Before you buy your own UAV—take note. The FAA has blocked several local agencies at the local and county level from deploying UAVs. Until safety issues of manned aircraft avoidance are addressed, the FAA is more inclined to limit the use of this technology. There may well come a time when the TV station helicopter is replaced by a highflying, ultra-quiet sheriff department-issued UAV that’s been on station for several days waiting for an incident. But those days are still well in the future.
Automatic License Plate Recognition
ALPR systems are integrated camera/database solutions that take pictures of car license plates, process the images for plate numbers, and then compare them against known databases of stolen vehicles or license plates.
Available in Europe for many years, the systems found their earliest applications in United States on the border. Deployed at Ports of Entry from fixed positions, the early ALPR systems would capture an image of a license plate when the vehicle traveled across a sensor. Because the license was usually in a similar position, the computer had little difficulty in identifying the plate and using optical character recognition (OCR) software to acquire the tag letters and numbers. The results were then compared against a database of wanted tags. When deployed on a multi-lane entry conduit, the systems could be connected to tire shredders and other human intervention devices to detain vehicles and their occupants for inspection.
Developed in the 1980s to combat IRA attacks in England systems, like these now monitor all vehicular traffic coming into London in what has become known as “The Ring of Steel.”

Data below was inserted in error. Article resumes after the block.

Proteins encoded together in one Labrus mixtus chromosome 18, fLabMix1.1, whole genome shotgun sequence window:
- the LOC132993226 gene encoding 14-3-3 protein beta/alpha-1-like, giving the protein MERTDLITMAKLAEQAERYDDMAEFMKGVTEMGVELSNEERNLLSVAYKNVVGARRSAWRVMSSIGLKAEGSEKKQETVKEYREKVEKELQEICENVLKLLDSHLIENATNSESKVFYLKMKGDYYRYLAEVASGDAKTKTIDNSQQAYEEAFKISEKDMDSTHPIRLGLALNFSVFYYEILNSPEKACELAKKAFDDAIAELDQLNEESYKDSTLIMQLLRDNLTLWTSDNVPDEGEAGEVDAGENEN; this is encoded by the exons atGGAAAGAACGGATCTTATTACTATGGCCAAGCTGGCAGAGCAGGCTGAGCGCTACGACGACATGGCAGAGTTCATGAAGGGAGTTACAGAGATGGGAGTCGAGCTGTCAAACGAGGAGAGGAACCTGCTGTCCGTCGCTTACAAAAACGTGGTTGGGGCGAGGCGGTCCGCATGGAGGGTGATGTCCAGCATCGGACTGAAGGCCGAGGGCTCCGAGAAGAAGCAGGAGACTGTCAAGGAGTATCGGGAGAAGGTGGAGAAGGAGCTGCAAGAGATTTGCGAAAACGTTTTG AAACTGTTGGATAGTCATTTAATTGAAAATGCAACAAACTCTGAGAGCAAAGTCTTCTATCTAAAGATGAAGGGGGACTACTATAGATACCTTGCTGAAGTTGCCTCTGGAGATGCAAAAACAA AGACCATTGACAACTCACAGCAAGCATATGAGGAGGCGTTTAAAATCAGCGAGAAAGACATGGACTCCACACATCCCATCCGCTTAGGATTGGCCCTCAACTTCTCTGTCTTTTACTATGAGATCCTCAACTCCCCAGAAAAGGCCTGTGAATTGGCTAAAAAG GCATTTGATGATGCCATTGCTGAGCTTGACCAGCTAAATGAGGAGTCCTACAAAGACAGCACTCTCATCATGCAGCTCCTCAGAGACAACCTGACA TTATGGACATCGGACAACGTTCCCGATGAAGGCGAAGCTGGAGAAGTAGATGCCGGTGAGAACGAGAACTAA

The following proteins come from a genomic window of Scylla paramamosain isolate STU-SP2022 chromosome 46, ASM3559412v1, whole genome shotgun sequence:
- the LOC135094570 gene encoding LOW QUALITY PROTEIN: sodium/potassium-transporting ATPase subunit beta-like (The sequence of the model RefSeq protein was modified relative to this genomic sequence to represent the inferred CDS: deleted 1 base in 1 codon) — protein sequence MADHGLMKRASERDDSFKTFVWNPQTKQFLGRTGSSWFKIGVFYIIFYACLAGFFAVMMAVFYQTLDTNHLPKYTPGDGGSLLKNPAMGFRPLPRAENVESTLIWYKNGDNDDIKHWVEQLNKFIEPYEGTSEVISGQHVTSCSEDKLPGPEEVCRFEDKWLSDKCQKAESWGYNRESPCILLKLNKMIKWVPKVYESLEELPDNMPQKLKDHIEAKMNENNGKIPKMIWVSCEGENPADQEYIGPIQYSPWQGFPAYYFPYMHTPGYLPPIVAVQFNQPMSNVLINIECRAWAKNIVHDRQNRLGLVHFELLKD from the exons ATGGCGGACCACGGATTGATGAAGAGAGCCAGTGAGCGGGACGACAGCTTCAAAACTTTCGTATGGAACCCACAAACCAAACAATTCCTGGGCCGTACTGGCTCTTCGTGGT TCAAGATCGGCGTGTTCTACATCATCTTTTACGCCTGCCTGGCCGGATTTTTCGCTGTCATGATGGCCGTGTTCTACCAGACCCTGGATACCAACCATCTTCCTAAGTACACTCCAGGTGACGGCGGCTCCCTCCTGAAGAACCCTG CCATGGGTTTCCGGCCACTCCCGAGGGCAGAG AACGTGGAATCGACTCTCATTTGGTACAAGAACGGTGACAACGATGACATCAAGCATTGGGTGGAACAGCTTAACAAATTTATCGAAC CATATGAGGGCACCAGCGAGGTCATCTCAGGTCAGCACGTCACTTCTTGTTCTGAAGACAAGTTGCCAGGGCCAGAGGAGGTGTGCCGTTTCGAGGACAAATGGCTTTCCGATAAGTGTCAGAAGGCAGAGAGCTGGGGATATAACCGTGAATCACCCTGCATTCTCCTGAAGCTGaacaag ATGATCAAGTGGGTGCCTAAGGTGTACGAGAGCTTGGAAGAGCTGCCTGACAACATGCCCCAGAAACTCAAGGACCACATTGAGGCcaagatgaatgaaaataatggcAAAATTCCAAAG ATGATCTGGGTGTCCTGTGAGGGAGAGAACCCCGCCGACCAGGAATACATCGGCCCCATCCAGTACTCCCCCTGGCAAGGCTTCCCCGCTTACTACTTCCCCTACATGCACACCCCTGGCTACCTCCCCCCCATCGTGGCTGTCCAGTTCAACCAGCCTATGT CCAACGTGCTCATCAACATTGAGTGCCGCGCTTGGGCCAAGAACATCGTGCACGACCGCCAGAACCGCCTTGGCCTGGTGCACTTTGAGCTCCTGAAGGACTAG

The fixed position technology deployed in England and on the U.S. border has now become available in much smaller, more advanced versions. Currently, there are several companies manufacturing mobile APLRs that can be mounted on patrol vehicles. These second generation systems do not require a tripped sensor to activate their night vision-capable infrared cameras. From the time an officer starts his vehicle, current APLRs work continuously, taking 60 pictures a second and processing each for a license plate. Once a plate is acquired, the process is similar to the fixed system—numbers and letters are processed with OCR software and compared to a database of wanted plates. The process works so quickly today that an ALPR-equipped patrol vehicle traveling at more than 100 mph could process the plate of every car it passes in a parking lot, on both sides in total darkness. And the officer never has to take his hands off the wheel.
Mobile ALPR systems are currently being deployed throughout the United States primarily in a vehicle theft interdiction role. But as other databases are connected, these systems will provide officers with valuable information on the vehicles as well as the vehicle owner.
According to CBP Public Affairs, every patrol agent now has access to radiation detectors, and every agent operating at checkpoints along the border is required to have radiation device on their person at all times. Smaller than the Geiger counters of 1950s science fiction movies, today’s Personal Radiation Detectors (PRD) can be as small as a pen or a cell phone. And the rapid beeping alert system has been replaced by a much less obtrusive (and less audible) vibration. If an agent comes into contact with a radiation source, they are quietly alerted and begin to follow set procedures.